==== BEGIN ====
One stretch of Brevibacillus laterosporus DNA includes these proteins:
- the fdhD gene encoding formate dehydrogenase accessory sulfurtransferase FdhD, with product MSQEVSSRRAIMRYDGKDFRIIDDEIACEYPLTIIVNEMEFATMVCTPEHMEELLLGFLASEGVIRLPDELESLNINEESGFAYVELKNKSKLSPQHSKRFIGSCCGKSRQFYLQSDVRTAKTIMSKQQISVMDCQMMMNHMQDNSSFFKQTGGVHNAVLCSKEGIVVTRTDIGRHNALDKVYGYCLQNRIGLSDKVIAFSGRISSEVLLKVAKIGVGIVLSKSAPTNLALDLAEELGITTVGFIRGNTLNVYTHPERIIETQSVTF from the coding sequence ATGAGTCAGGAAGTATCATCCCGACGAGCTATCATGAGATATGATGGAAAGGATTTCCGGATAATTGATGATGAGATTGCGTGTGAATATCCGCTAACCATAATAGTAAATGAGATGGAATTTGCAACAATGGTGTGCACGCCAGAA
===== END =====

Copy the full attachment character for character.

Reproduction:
One stretch of Brevibacillus laterosporus DNA includes these proteins:
- the fdhD gene encoding formate dehydrogenase accessory sulfurtransferase FdhD, with product MSQEVSSRRAIMRYDGKDFRIIDDEIACEYPLTIIVNEMEFATMVCTPEHMEELLLGFLASEGVIRLPDELESLNINEESGFAYVELKNKSKLSPQHSKRFIGSCCGKSRQFYLQSDVRTAKTIMSKQQISVMDCQMMMNHMQDNSSFFKQTGGVHNAVLCSKEGIVVTRTDIGRHNALDKVYGYCLQNRIGLSDKVIAFSGRISSEVLLKVAKIGVGIVLSKSAPTNLALDLAEELGITTVGFIRGNTLNVYTHPERIIETQSVTF from the coding sequence ATGAGTCAGGAAGTATCATCCCGACGAGCTATCATGAGATATGATGGAAAGGATTTCCGGATAATTGATGATGAGATTGCGTGTGAATATCCGCTAACCATAATAGTAAATGAGATGGAATTTGCAACAATGGTGTGCACGCCAGAA